Comparing Binding Machine Punches Based on Punching Capacity

by Jeff McRitchie - Date: 2007-07-13 - Word Count: 535 Share This!

Some of the most common questions that we receive about punches are about the punching capacities of the different binding machines that we offer. Punching capacity can be a very useful tool to compare the various punches, but it can also be very misleading. When evaluating punching capacity, it is important to take into consideration a few key points:

- When evaluating a manual binding machine that has a high stated capacity, such as 20 or more pages per punch, it is also important to consider the manual effort that it takes to pull the lever to punch the stack of paper. The punch may be capable, but that does not mean that it will be easy to punch that many pages! A longer handle makes it much easier to punch through greater amounts of paper, but it is still a manual process.

- What style of punching are you doing? 3-hole punching has the highest capacity while 5:1 coil is the lowest. This is due to the large number of holes and how close together they are. All machines will vary based on the style of punching that you need. Coil binding systems and wire binding systems will always punch less than plastic comb and Velobind.

- The goal of punching a page is to cut a hole in the page, keeping its appearance and durability. When punching a large number of pages, you are actually pushing paper through paper-not cutting paper. The result is that the pages are stuck or "riveted" together and need to be separated. In addition, when punching a coil or wire pattern with several small holes that are close together, the paper strength is degraded between the holes. The result is that the pages could easily tear out of the book.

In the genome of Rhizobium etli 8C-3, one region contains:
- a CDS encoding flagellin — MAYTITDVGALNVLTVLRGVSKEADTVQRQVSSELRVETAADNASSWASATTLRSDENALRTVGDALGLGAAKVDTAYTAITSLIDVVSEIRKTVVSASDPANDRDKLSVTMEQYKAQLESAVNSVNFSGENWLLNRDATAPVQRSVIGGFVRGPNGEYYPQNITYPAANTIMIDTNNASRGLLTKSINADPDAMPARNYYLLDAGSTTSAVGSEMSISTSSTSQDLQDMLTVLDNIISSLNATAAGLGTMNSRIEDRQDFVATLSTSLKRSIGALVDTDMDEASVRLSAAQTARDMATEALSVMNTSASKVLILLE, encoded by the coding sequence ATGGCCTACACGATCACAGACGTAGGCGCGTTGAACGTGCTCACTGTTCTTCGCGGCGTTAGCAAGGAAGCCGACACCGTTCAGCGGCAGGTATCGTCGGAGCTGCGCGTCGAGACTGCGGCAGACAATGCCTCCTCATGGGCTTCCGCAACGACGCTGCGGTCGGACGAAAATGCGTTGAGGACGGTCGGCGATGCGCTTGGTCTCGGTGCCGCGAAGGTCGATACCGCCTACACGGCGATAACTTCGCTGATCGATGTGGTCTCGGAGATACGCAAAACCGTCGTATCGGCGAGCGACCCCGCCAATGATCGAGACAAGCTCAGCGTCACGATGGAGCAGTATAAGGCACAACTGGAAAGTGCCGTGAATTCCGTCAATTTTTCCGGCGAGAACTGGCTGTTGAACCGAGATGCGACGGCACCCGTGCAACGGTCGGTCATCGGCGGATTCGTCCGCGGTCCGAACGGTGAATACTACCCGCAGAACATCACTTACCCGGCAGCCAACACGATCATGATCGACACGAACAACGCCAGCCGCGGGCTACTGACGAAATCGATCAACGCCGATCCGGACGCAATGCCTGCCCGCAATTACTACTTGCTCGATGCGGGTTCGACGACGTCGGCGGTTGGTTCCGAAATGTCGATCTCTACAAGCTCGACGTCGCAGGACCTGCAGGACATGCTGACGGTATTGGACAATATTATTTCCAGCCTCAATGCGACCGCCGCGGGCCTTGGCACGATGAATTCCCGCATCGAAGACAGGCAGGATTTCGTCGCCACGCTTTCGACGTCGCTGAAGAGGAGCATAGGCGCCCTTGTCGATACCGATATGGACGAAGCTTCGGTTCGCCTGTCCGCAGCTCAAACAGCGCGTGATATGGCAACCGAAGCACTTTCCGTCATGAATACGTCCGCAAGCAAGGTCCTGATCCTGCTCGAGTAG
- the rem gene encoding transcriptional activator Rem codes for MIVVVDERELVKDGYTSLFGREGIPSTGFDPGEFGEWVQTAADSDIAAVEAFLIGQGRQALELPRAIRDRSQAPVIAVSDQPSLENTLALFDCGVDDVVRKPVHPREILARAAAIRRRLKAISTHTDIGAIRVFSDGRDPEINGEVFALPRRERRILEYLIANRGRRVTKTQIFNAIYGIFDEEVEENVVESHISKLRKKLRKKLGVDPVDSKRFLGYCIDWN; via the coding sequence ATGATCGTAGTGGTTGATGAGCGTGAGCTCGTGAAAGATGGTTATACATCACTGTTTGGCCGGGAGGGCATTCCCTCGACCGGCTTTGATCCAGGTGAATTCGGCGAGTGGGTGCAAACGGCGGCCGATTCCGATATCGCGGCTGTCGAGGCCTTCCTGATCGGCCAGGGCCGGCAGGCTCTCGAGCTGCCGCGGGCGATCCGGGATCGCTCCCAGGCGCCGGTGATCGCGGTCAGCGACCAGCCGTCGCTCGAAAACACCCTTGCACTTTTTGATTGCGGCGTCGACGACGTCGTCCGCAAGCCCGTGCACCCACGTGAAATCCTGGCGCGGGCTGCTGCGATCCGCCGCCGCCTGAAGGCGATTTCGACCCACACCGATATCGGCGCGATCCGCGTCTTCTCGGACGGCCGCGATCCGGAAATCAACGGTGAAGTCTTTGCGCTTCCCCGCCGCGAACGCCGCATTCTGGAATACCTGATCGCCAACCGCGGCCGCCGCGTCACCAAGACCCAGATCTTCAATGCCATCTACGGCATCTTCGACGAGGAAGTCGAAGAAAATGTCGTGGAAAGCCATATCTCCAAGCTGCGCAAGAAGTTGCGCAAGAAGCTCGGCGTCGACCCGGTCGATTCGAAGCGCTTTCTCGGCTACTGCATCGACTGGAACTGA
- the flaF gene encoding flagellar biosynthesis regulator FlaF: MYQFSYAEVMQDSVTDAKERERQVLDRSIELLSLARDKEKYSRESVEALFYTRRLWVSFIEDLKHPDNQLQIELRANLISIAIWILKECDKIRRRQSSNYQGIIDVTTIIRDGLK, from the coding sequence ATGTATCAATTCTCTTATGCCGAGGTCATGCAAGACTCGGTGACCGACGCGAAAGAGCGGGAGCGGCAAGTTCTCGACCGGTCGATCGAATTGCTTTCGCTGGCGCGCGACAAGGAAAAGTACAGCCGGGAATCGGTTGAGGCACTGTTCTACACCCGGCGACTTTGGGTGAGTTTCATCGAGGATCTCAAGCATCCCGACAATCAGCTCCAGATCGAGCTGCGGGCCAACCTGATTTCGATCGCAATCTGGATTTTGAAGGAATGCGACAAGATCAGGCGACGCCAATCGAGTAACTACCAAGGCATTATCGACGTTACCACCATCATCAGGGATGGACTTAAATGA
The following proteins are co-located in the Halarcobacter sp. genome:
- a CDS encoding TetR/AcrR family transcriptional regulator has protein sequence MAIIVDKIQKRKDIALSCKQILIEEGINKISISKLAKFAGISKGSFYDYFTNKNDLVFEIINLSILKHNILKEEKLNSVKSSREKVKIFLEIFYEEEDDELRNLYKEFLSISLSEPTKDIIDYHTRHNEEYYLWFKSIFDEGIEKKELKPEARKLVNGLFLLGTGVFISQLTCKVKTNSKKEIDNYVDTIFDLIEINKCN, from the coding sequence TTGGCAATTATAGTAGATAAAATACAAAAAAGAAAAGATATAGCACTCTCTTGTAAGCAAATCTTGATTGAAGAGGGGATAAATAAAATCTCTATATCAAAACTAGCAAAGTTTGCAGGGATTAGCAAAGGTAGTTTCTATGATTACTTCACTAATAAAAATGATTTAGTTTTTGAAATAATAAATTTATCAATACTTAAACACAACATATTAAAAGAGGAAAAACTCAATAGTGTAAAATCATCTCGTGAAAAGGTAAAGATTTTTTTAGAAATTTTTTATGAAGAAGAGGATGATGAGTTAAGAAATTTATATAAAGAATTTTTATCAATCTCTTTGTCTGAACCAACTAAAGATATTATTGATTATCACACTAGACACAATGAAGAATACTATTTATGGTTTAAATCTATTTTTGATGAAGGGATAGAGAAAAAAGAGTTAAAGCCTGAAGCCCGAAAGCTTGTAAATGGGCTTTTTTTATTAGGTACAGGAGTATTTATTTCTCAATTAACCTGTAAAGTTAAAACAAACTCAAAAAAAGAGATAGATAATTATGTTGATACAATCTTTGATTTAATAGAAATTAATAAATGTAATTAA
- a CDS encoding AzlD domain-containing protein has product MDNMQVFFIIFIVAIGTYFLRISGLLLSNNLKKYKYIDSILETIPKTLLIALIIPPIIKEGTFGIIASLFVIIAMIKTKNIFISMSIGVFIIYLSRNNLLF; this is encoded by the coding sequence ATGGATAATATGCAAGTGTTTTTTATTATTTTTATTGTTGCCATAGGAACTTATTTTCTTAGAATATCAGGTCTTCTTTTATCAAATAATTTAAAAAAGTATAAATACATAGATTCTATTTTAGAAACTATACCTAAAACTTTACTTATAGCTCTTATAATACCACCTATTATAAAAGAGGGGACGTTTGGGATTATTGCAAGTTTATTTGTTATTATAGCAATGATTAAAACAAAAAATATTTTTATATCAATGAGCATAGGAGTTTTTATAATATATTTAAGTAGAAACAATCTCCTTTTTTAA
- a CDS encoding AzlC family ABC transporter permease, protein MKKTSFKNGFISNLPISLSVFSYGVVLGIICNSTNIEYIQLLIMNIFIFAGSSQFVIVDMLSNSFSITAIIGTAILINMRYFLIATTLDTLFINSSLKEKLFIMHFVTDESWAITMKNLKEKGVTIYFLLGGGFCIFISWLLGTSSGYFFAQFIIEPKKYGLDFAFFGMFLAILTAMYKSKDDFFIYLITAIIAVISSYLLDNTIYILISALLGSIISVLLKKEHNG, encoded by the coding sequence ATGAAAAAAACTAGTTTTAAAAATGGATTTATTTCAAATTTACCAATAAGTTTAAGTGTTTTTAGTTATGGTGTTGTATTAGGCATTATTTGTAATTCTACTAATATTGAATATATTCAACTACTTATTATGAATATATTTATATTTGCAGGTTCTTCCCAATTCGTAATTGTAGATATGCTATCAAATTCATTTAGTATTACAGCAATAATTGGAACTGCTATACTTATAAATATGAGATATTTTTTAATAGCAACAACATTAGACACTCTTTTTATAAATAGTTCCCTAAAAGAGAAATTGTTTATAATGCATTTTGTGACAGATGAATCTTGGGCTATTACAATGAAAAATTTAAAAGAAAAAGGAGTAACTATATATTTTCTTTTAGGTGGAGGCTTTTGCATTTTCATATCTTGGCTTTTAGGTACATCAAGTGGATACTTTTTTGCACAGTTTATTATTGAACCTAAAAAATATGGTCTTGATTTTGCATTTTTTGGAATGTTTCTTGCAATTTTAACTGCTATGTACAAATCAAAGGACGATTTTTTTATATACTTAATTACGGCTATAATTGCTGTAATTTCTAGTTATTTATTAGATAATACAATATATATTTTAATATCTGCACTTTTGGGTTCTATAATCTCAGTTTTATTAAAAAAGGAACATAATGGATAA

- Over-punching has a negative effect on your punch as well. Even though the motors are strong enough to handle the punch, it still has greater wear and tear on your system. Die sets (which are the actual punching pins) will probably be the first to give out; you will notice rougher edges on your punches and hanging chads left on the back of you pages.

- Clear covers should be punched in pairs only! Punching a stack of plastic covers is one of the easiest ways to break your punch. Punch them in sets of two or punch them collated in with your document. Another great option is to get prepunched clear covers, and eliminate the wear and tear on your machine all together.

- When punching for production, we have found that our highest volume users consistently grab the same amount of pages for every punch-regardless of punching style. You will find that you will faster in the long run if you train your self to take 15 to 20 sheets per lift. Should you always try to punch the maximum, you will find that you will abuse your system, mispunch pages due to over stuffing the punch slot, and be continuously adding or deleting pages from your punch lift. Grab a consistent stack of 15 to 20 sheets, and your punch will always be clean and consistent and you will get a much longer life from your punch and die sets.

Related Tags: binding machines, manual binding machine, velobind, coil binding system, wire binding system

Jeff McRitchie is the designer and Director of Marketing for He has written over 100 articles on binding machines, laminators, laminating supplies and more.

Your Article Search Directory : Find in Articles

© The article above is copyrighted by it's author. You're allowed to distribute this work according to the Creative Commons Attribution-NoDerivs license.

Recent articles in this category:

Most viewed articles in this category: